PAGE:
Pension refunds on leaving Germany

US and various other non-EU citizens can claim back their German state pension contributions if they contribute in Germany for less than 5 years (60 monthly contributions). The claim can only be made 2 years after leaving Europe (EU/EEA/CH). Note that only the employee contributions are refunded, not the employer's. So you lose half of it. An alternative to claiming back is to simply wait until you are 67 and then let the German state pay you a pension. Depending on your citizenship, they will do this no matter what country you are living in. The money might not be worth very much by that time though.

Only months in which you made a contribution (or a contribution was made on your behalf) count towards the 5 years. For example, if you arrived here on holiday or perhaps as a student, then later on you started working, the 5 years only count from when you eventually started working. Even if in the beginning you were a student doing paid work-experience (i.e., a Praktikum), providing the Praktikum was compulsory for your study, you should not have paid into the German pension scheme, and hence this time does not count towards the 5 year limit. They count by month towards the 5 year limit and any months on unemployment benefits also count because the Arbeitsamt pays in for you. Only way around this is to stop your unemployement benefits.

To make the refund claim you should get the forms from bfa.de, complete them while in Germany, and keep them for two years. The form you need to search for is called a "V900" form. There are two more supporting forms called "R851" and "A3490". These two forms are country specific also, so check from officials beforehand.

Note: There are similar/equivalent forms for claiming from outside of Germany in German/English "V0901" and in German/French "V0902". You can find the forms by searching (enter the form name into the search box where it says "Ihr Suchbegriff" and click "Los".)

You may only claim 24mnths after you have ceased your German residency. After 2 years go to your German embassy in whatever country you moved to, complete a form "A3490" so they confirm you've been out for 2 years. Then fill-up other two forms mentioned above (V900/V901/V902; and R0851) and send them to pension office. Then wait for your refund. This process costs nothing. The returned funds usually take 4 to 6 weeks to process (in the US). They should transfer the funds to a foreign country, or you can keep your German bank account open and have it transferred there.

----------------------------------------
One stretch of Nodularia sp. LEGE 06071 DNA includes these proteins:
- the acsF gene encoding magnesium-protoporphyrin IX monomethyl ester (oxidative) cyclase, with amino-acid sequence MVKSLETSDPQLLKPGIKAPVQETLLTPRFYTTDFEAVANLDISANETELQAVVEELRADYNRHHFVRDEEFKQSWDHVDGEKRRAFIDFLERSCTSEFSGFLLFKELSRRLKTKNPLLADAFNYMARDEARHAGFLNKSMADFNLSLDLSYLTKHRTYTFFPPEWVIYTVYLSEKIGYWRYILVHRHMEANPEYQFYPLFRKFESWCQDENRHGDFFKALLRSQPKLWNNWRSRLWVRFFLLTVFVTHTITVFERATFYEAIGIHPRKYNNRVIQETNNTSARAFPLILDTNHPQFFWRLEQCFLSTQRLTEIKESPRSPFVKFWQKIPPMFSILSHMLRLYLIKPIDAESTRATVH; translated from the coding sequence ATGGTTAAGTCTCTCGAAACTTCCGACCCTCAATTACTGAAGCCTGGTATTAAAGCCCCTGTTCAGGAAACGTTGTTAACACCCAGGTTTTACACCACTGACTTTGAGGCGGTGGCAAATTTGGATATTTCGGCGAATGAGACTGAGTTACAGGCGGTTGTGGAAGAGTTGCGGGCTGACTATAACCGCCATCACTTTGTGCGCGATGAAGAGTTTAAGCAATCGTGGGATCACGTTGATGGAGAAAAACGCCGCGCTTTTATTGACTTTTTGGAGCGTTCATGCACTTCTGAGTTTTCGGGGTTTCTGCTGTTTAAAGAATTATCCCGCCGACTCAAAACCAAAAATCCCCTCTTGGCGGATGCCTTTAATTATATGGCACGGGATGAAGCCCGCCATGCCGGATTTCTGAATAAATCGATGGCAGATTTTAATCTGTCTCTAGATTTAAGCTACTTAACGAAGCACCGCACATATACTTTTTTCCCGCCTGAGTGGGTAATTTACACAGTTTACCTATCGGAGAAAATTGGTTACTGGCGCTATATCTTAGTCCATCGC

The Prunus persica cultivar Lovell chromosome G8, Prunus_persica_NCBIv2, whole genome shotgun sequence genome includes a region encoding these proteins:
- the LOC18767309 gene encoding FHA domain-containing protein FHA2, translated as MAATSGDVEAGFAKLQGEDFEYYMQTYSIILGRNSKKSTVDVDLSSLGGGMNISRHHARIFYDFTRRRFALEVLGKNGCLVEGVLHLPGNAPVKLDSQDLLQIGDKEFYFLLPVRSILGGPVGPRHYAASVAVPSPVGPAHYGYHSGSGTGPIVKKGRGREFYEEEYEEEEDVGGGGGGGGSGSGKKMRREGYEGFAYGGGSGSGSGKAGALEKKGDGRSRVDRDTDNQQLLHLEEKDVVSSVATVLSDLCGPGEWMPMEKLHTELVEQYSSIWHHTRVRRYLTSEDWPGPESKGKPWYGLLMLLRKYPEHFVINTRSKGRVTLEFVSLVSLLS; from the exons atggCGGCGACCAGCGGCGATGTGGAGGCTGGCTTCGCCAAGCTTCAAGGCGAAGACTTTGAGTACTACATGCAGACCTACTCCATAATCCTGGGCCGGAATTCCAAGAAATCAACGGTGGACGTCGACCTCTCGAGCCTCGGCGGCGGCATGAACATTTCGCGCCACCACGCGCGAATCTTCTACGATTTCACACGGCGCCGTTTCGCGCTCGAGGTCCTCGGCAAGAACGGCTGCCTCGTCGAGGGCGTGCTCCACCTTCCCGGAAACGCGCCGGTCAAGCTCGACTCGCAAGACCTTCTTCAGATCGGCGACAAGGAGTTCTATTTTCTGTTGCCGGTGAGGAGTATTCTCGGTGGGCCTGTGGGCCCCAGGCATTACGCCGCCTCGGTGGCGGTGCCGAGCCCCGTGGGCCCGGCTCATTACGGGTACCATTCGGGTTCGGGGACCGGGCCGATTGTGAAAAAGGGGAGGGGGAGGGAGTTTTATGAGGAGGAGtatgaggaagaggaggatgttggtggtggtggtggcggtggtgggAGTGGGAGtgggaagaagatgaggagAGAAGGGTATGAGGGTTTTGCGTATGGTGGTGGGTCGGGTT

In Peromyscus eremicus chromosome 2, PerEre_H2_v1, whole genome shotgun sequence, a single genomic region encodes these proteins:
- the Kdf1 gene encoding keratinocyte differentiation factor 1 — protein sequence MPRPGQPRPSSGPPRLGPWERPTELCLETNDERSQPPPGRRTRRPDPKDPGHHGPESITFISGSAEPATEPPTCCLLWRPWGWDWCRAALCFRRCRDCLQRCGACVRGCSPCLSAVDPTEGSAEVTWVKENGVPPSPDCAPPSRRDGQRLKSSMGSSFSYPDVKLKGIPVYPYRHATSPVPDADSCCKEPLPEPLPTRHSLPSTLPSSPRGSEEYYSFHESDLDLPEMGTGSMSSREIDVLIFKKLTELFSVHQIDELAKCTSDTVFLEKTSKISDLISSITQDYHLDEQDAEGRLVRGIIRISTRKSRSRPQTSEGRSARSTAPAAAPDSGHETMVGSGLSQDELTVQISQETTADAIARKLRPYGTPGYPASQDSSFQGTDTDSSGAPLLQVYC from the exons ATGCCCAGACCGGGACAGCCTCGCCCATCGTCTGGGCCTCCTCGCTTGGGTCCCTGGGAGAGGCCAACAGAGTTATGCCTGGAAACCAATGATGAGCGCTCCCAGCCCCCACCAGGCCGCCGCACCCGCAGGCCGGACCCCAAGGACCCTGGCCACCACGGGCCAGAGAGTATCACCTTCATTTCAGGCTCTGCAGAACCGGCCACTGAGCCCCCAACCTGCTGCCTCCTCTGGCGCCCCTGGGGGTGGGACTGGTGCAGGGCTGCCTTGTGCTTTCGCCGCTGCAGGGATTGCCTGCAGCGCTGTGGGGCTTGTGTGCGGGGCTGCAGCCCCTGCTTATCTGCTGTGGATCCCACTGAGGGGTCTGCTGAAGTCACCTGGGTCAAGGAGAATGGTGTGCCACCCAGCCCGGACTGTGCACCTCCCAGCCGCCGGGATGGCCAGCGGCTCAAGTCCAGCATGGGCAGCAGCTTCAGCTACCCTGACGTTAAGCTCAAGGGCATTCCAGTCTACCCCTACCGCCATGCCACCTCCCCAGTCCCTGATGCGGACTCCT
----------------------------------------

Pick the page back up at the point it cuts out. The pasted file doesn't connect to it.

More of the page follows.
Controversy over whether British and other EU citizen can claim:

There is controversy about whether a British person, or indeed any EU citizen, can get this refund of their state pension contributions on leaving Germany.

Here says that you can claim back: Claiming back German state pension contributions as an EU national

But here states that you can't: No claiming back for British citizens

Which story is correct? Do we have a definitive source? Or other experiences?

Requirements To Claim:

According to VO 1408/71 Art. 10 Abs. 2 it is not possible to file a claim while resident in Europe.

In order to be eligible for a contribution refund, three conditions must be fulfilled. One of these criteria is that the claimant is not eligible to make voluntary contributions. Since any EU/EEA/CH citizen who has made more than one contribution into the German pension fund is eligible to make voluntary contributions, EU/EEA/CH citizens are no longer eligible to have their contributions refunded. The only exception is if at the age of retirement an EU/EEA/CH citizen is not eligible to receive a German pension because they have contributed less than 60 months within the EU/EEA/CH.

Non-EU citizens should also be aware that that working in other EU countries can count towards the 5 year period. For example, if you work in Germany for 5 years then work in the UK for 2 years afterwards (or before), you may not be able to get your contributions paid out. The rules are different depending on which non-EU country you are from, and which EU countries you have worked in. Best is to plan early, and contact the Pension Office direct and explain your situation.

The Munich pension office overlooks the Viktualienmarkt. You can go in there, provide your German social security info and they can tell you exactly how much you'd get back and the rules. Just for kicks, ask them also how much you'd get from the pension system if you were 65 today!

Munich pension office contact details:

See also:

Finance
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